Proposals for the PMD came without many obstructions and obstacles, the same could not be said about the process of actually creating the PMD. Real estate developers argued that their initiatives had revitalized the neighborhood, and that market forces and economics should not be obstructed by zoning regulations. The PMD and the neighborhood councils in favor of industry were labeled as antigrowth and antidevelopment by many influential bodies, including the Chicago Tribune (Rast 1999). Manufacturers, on the other hand, mostly supported the PMD arguing that the costs of relocating, even to other parts of the city, would severely affect or ruin their businesses, and for the health and preservation of their industries and the jobs they created they took an active role in the public policy debate. The surrounding residential community was somewhat divided on the issue, with the neighborhood organizations leading the initiative that supported the PMD legislation. Residents to the west of the North River Industrial Corridor strongly supported the PMD, fearing that if development was allowed to continue at the pace it did on Clybourn gentrification and land values would eventually push out the lower and middle income residents of other neighborhoods the way it had occurred to the east of the corridor (Rast 1999).

Arguably the most powerful entity with any influence on the subject of the PMD was the Washington administration itself. As explained earlier, Mayor Washington articulated his policy as follows: “Prioritizing jobs over real estate development, neighborhoods over downtown, and traditional blue-collar industries over service sector and high-tech employment strategies” (Rast 1999). The mayor found himself in a tough situation, however, because his support of the PMD risked accusations of being antigrowth and antidevelopment and harming already tenuous relationships with members of the downtown business community. Eventually, the administration took a strong stance in favor of the PMD despite criticisms that ensued, and decided to support the passage of the PMD. Unfortunately, however, another problem arose when in 1987, shortly after officially deciding to sanction the Near North Side as a PMD, Mayor Washington died in office, the victim of a massive heart attack. The PMD was eventually passed after Mayor Washington 's death, and represented an extremely significant moment in the history of inner-city industry in the United States . As Joel Rast states, “[The] passage of the Clybourn Corridor PMD ordinance represented, without a doubt, a key legislative milestone in Chicago . Never before had city officials acted so aggressively to protect central area manufacturers threatened by the pressures of nearby commercial and residential redevelopment” (Rast 1999). The PMD is still in existence, and within the NRIC industry, retail, commercial, and residential land uses flourish and interact more visibly than in any other part of the city. Property values continue to rise, but high paying industrial jobs have been retained in the inner city, and the industries that exist have found creative ways to sustain themselves, their companies, and their neighborhood in Chicago.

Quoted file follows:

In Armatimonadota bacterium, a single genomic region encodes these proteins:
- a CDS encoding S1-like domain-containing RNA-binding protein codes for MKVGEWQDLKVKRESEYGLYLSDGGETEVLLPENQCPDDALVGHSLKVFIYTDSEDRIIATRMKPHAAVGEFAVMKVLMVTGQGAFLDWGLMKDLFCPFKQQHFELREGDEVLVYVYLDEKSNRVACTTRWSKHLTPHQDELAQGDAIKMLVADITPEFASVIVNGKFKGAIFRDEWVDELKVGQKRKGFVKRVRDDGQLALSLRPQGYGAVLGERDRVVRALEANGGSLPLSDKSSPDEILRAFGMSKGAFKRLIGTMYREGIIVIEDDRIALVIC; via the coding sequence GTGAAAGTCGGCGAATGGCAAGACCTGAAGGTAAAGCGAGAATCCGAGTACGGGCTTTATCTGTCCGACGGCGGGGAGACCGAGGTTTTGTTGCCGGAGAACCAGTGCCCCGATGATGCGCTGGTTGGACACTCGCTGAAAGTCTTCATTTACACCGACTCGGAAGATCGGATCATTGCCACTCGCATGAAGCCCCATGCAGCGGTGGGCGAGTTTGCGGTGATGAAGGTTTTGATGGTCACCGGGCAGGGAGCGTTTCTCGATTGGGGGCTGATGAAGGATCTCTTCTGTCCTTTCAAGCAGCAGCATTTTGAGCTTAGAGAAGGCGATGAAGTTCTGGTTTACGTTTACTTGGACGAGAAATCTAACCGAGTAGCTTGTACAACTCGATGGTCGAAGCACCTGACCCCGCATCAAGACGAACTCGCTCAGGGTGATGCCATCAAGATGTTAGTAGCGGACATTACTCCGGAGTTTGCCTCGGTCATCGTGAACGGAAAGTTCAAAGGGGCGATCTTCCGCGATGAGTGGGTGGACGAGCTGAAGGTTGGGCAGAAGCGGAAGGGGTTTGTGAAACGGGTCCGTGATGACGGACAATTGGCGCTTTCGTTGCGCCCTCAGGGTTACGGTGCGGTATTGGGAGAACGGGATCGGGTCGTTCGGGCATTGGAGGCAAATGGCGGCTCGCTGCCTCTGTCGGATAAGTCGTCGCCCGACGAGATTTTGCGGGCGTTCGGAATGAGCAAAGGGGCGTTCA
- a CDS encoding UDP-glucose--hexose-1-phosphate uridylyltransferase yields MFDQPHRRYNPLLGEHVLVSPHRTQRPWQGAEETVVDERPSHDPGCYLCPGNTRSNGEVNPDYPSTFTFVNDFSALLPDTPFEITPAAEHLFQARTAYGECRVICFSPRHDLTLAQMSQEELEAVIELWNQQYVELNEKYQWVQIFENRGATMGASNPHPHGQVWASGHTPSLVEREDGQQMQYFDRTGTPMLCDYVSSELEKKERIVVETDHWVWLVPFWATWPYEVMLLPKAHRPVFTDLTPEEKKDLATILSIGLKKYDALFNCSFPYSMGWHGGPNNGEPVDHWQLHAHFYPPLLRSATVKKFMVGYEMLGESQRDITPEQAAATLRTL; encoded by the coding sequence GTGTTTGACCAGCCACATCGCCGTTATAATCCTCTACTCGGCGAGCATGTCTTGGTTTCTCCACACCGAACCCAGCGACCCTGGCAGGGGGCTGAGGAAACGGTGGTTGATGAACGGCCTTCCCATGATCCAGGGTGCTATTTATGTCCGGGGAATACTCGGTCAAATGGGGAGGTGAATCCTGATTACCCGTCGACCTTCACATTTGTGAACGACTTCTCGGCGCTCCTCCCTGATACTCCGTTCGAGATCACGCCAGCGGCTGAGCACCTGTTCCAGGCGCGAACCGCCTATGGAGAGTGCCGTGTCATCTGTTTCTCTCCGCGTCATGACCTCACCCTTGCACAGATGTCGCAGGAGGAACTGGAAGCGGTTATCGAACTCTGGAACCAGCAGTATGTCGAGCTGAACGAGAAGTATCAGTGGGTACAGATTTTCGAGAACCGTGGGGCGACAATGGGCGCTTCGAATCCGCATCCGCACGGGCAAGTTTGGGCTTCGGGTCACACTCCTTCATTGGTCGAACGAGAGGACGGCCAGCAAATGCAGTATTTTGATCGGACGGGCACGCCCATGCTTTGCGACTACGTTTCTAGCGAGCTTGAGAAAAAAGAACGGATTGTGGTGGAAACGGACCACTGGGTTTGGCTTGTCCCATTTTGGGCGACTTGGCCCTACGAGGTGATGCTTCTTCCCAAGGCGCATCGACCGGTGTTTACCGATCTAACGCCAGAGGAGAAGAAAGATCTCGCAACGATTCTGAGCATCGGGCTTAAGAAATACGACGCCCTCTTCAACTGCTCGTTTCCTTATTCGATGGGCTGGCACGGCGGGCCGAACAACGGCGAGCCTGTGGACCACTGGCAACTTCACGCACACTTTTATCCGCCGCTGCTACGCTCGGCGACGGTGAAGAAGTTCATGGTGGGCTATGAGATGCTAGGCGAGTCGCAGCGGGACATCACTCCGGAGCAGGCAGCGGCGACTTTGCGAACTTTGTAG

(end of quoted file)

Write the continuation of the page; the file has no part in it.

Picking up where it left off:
The above images show the borders of the NRIC, as well as a view from inside the PMD, at Cortland and Southport.

Image sources:The City of Chicago,,



Industrial Tax Increment Financing Zones